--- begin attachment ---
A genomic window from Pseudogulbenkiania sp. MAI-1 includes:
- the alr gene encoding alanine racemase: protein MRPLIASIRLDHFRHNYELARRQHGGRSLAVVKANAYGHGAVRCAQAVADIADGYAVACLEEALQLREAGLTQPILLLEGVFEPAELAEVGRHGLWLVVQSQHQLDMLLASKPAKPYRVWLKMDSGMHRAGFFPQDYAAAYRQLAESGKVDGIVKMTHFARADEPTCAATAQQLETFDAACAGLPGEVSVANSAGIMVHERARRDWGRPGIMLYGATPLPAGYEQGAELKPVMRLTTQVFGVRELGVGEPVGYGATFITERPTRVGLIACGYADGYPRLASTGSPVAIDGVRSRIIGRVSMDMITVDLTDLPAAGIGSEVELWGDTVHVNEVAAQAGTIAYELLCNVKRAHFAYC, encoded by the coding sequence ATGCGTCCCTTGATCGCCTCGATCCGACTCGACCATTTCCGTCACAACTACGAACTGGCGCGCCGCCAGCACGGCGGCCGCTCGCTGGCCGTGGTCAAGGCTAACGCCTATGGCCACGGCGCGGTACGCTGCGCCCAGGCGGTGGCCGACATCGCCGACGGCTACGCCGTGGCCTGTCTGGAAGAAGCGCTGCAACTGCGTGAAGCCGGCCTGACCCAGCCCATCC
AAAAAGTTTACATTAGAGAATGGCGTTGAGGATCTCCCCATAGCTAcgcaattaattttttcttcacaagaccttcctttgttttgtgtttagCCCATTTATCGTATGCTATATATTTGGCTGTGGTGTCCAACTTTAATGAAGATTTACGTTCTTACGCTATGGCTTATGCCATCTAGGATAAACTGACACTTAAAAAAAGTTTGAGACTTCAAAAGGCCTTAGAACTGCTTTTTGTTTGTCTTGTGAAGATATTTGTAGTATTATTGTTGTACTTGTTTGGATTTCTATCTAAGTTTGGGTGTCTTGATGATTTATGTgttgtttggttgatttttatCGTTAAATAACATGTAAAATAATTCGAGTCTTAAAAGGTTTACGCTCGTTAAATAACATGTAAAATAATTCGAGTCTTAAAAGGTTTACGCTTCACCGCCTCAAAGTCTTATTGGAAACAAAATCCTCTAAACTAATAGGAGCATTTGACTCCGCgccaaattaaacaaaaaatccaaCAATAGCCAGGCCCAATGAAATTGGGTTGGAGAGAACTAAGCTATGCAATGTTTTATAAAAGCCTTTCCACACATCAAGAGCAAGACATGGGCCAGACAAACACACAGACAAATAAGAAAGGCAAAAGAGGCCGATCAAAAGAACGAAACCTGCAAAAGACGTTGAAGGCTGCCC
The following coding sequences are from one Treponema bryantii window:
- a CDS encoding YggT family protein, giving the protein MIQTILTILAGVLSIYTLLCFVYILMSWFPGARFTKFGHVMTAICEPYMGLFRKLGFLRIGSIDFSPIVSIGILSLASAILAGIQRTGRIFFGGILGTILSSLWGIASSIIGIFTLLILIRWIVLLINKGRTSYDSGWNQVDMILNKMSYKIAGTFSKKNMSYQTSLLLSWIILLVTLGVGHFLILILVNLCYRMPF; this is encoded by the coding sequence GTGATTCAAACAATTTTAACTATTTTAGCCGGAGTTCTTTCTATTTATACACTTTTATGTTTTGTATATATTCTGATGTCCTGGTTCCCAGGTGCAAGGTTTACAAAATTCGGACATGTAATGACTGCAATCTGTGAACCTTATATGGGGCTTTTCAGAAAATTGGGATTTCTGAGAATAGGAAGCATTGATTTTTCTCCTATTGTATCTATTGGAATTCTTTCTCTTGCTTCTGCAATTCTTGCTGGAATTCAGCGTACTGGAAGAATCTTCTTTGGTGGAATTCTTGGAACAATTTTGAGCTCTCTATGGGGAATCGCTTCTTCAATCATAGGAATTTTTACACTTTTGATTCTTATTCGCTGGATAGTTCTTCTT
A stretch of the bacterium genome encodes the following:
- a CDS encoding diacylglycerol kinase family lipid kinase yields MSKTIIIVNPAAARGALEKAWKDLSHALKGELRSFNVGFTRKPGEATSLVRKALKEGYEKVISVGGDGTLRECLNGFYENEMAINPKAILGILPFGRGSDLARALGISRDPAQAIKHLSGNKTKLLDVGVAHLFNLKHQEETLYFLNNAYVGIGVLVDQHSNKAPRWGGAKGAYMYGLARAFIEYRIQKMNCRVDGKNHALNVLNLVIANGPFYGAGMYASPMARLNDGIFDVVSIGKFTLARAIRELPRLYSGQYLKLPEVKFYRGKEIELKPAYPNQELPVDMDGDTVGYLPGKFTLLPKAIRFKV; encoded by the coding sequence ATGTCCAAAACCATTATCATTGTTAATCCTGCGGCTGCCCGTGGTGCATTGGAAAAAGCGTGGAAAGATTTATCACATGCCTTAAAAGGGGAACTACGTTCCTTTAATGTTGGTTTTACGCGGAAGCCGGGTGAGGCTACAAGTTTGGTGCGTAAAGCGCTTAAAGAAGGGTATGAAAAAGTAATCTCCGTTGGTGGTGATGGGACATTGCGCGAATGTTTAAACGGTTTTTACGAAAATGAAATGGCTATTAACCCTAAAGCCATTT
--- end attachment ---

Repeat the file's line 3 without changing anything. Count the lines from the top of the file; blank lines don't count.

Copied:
AAAAAGTTTACATTAGAGAATGGCGTTGAGGATCTCCCCATAGCTAcgcaattaattttttcttcacaagaccttcctttgttttgtgtttagCCCATTTATCGTATGCTATATATTTGGCTGTGGTGTCCAACTTTAATGAAGATTTACGTTCTTACGCTATGGCTTATGCCATCTAGGATAAACTGACACTTAAAAAAAGTTTGAGACTTCAAAAGGCCTTAGAACTGCTTTTTGTTTGTCTTGTGAAGATATTTGTAGTATTATTGTTGTACTTGTTTGGATTTCTATCTAAGTTTGGGTGTCTTGATGATTTATGTgttgtttggttgatttttatCGTTAAATAACATGTAAAATAATTCGAGTCTTAAAAGGTTTACGCTCGTTAAATAACATGTAAAATAATTCGAGTCTTAAAAGGTTTACGCTTCACCGCCTCAAAGTCTTATTGGAAACAAAATCCTCTAAACTAATAGGAGCATTTGACTCCGCgccaaattaaacaaaaaatccaaCAATAGCCAGGCCCAATGAAATTGGGTTGGAGAGAACTAAGCTATGCAATGTTTTATAAAAGCCTTTCCACACATCAAGAGCAAGACATGGGCCAGACAAACACACAGACAAATAAGAAAGGCAAAAGAGGCCGATCAAAAGAACGAAACCTGCAAAAGACGTTGAAGGCTGCCC